Zen Sounds 039: Samuel Reinhard
»Repetitions« is the perfect tape for the first weeks of the new year
Silence is central to Buddhists and Stoics alike; sages across history have praised its healing power. John Cage even famously composed a music piece consisting of little more than silence.
I’ve always loved silence, but living in a big city, it’s so hard to come by, even if you seek it out actively. Therefore, I dedicated a whole chapter to that never-ending search in my book »Zen Style«.
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We can contribute to the noise, or we can contribute to silence. A proverbial Zen teaching reminds us to only open our mouths, if what we are going to say is more important than the silence we are going to destroy.
To me, this does not apply to speech only, but to music as well. I used to always listen to something, even if it was just MTV running in the background, but these days I’d rather listen to nothing at all than to some dull, boring wallpaper music.
Last summer, when we were renovating our country house and didn’t have any internet connection yet, we brought an old school FM radio, but after a while, the soulless chart fodder annoyed the hell out of us. We’d soon resort to working in silence, listening to nothing but birdsong and the distant sound of agricultural tractors.
So there’s music that’s destroying the silence without adding any value, but there’s a rare type that seems to enhance it as well. I’ve been on the lookout for such music in the last weeks, as it seems to fit with my overall mood at the start of the new year.
And then I found this tape.
Samuel Reinhard – »Repetitions«
(Präsens Editionen / Hallow Ground, 2022)
Human recommendation systems
Samuel Reinhard’s »Repetitions« has been on constant rotation since my friend Martin Brugger, co-founder of the great Squama label, recommended it to me a few weeks ago. He said that he thought of me while listening to it, and that he really liked it.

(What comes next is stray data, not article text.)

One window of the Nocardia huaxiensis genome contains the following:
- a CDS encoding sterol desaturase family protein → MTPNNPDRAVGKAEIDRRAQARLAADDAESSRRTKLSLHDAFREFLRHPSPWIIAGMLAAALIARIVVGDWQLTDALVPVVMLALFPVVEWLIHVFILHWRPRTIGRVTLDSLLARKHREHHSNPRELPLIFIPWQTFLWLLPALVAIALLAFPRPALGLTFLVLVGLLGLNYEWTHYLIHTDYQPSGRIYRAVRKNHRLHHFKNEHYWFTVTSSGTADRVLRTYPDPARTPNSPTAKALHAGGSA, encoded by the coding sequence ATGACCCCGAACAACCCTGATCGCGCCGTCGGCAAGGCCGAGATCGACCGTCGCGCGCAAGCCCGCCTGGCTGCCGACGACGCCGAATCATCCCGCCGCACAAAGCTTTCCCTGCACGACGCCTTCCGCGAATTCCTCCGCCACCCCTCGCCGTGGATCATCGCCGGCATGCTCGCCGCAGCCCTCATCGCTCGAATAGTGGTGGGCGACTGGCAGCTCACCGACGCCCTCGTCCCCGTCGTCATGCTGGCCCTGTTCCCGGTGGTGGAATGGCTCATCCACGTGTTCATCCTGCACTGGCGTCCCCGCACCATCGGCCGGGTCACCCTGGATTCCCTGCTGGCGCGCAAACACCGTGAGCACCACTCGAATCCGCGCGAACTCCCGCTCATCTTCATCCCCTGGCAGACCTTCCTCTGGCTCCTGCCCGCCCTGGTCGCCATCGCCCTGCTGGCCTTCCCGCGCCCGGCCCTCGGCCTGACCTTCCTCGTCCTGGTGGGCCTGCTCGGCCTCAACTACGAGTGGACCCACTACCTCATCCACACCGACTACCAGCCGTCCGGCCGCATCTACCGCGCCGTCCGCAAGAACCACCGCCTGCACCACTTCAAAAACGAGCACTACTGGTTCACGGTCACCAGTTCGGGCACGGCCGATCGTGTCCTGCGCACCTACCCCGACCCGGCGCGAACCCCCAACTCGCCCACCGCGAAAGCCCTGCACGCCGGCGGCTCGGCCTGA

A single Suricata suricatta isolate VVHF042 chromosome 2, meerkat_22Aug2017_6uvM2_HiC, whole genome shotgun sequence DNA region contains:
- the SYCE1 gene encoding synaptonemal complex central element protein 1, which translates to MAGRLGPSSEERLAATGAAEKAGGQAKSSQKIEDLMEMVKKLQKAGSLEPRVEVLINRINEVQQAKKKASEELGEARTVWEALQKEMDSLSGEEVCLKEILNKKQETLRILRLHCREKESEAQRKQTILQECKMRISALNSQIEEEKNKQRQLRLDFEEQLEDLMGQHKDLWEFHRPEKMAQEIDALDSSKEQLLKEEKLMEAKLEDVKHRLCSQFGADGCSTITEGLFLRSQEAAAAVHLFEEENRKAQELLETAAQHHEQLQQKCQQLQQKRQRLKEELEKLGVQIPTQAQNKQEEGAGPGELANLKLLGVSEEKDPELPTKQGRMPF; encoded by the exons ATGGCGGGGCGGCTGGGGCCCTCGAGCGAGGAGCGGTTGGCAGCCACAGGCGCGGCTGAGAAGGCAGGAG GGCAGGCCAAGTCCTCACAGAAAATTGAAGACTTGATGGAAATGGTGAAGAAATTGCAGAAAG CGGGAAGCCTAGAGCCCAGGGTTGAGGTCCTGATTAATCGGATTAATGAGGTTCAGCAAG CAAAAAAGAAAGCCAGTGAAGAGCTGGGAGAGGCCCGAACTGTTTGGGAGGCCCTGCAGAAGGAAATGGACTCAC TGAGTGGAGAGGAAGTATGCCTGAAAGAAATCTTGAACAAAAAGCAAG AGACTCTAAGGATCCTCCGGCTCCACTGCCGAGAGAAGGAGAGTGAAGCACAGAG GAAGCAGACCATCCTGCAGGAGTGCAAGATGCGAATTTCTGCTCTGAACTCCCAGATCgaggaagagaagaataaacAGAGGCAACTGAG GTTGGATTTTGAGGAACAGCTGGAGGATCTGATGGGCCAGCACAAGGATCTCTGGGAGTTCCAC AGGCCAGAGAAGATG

Funnily enough, a day after he sent the link, I heard it in a radio mix by Flora Yin-Wong, a sound artist and DJ from London whose work I adore.
And then, another few days later, I talked to the pianist and composer Carlos Cipa over coffee, and guess what: He was raving about »Repetitions« as well.
These are the type of non-algorithmic recommendation systems that indicate a record might be something I’m actually looking for, which would definitely prove true in this case.
Step into a world
»Repetitions« is a work for three pianos. All four »movements« are moving along in a snail-like pace, each one slightly over nine minutes long, carrying lots of space between the played notes.
Still, the composition is carefully crafted, the piano motifs overlapping in specific intervals without actually being in sync. That way, the melodies almost accidentally connect with each other, and seem to be forming a certain bond over the course of the piece.
It’s a deeply melancholic piece of music, but it doesn’t rely upon any overly obvious mood signifiers – it just exists in its own space, its very own world created over the duration of 37 minutes and 12 seconds.
Playing the recording means stepping into this world, but like the pianos, it soon overlaps with your actual experienced reality, and after a while it’s not entirely possible anymore to separate the two.
Who is Samuel Reinhard?
The Swiss composer of the piece, 42-year old Samuel Reinhard, lives in Bern and New York. A quick internet research didn’t bring up too much information, other than that he graduated in Music and Media Arts in 2015, seems like a pretty reclusive artist (which, again, I always have a soft spot for), and likes to quote Morton Feldman.
According to an interview he gave to a Swiss newspaper in 2020, at that point he earned his living producing and writing songs for global pop stars. He had formed a production team with renowned dancehall and hip-hop producer Dre Skull, dividing his time between Switzerland and the US.
These activities allowed Reinhard to finance his more personal, artistic works under his civil name, at least during past years.